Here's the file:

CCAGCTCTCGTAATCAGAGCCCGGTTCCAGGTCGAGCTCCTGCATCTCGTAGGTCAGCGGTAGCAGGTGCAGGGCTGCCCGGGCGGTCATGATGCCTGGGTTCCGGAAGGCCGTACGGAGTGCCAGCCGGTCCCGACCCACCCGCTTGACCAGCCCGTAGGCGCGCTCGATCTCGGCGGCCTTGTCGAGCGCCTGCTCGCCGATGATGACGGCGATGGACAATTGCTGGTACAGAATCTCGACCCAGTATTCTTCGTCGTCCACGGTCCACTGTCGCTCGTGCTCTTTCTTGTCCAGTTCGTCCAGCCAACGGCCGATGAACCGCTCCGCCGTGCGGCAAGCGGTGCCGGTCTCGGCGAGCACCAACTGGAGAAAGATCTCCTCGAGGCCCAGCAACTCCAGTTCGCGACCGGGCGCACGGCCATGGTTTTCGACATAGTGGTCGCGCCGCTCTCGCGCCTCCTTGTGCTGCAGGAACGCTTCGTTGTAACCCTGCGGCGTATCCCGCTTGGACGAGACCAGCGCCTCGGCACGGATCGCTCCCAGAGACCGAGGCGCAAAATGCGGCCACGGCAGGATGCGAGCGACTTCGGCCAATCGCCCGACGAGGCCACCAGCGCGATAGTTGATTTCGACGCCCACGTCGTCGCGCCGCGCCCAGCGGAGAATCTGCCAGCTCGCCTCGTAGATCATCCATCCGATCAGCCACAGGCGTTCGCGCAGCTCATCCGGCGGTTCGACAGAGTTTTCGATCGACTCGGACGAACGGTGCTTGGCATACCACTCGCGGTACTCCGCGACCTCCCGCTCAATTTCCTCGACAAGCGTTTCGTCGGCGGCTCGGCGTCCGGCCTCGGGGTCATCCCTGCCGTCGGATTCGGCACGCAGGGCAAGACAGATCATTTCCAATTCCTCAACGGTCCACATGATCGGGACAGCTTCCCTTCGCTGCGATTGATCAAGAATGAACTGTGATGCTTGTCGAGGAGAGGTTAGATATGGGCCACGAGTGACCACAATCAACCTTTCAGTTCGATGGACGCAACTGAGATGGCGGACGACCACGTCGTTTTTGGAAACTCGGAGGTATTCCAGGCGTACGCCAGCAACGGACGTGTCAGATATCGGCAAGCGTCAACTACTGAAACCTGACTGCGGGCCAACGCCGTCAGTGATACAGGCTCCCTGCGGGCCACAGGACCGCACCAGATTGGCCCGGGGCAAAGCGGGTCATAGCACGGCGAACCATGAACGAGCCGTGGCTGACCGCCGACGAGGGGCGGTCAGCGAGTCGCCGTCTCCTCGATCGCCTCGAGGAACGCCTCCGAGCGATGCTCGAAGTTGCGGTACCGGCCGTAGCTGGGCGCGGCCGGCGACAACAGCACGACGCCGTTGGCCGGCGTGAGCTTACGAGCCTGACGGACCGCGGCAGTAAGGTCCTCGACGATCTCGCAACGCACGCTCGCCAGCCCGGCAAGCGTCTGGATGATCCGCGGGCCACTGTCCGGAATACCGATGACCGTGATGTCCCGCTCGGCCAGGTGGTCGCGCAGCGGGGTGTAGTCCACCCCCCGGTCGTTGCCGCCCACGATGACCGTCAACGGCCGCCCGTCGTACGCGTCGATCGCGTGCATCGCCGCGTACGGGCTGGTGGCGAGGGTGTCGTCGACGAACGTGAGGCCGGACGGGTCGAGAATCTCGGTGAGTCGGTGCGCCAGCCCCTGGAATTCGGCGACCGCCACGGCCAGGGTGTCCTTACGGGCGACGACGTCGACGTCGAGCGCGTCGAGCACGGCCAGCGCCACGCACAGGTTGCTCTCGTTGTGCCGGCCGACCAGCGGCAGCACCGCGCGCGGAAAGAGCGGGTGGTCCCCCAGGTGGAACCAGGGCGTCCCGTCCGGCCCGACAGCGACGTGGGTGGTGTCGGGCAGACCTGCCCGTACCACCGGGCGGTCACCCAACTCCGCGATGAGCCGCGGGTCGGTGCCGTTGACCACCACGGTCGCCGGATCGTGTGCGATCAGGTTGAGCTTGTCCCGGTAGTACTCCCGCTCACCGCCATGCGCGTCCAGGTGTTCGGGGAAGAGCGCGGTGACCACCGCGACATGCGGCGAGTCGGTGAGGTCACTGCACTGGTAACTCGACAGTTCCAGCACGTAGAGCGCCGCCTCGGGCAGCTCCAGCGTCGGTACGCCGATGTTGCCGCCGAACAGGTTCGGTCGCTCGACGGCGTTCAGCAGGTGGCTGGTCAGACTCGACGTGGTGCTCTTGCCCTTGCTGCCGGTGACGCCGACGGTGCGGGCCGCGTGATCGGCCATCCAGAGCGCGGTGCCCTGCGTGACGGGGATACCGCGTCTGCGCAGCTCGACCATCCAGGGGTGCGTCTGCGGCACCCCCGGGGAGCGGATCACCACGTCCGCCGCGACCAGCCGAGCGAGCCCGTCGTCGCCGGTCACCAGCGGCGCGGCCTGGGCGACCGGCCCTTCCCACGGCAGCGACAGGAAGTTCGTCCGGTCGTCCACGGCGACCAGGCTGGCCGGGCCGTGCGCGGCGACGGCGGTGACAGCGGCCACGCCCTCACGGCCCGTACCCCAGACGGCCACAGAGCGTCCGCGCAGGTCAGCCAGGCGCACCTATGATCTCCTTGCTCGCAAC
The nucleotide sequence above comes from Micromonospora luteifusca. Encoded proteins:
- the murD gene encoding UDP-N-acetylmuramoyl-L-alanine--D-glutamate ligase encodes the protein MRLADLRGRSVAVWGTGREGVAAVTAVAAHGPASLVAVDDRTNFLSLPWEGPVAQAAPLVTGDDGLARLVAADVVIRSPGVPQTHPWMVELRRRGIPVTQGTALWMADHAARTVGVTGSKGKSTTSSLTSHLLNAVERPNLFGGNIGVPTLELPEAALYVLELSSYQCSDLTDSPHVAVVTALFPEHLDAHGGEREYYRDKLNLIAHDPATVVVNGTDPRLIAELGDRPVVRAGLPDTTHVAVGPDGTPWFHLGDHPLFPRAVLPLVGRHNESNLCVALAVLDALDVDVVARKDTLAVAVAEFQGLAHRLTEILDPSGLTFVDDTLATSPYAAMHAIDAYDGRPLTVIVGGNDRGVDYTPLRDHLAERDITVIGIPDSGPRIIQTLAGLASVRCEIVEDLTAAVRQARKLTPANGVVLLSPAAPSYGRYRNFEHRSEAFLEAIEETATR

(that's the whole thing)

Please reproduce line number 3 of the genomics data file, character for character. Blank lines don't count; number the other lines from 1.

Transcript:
- the murD gene encoding UDP-N-acetylmuramoyl-L-alanine--D-glutamate ligase encodes the protein MRLADLRGRSVAVWGTGREGVAAVTAVAAHGPASLVAVDDRTNFLSLPWEGPVAQAAPLVTGDDGLARLVAADVVIRSPGVPQTHPWMVELRRRGIPVTQGTALWMADHAARTVGVTGSKGKSTTSSLTSHLLNAVERPNLFGGNIGVPTLELPEAALYVLELSSYQCSDLTDSPHVAVVTALFPEHLDAHGGEREYYRDKLNLIAHDPATVVVNGTDPRLIAELGDRPVVRAGLPDTTHVAVGPDGTPWFHLGDHPLFPRAVLPLVGRHNESNLCVALAVLDALDVDVVARKDTLAVAVAEFQGLAHRLTEILDPSGLTFVDDTLATSPYAAMHAIDAYDGRPLTVIVGGNDRGVDYTPLRDHLAERDITVIGIPDSGPRIIQTLAGLASVRCEIVEDLTAAVRQARKLTPANGVVLLSPAAPSYGRYRNFEHRSEAFLEAIEETATR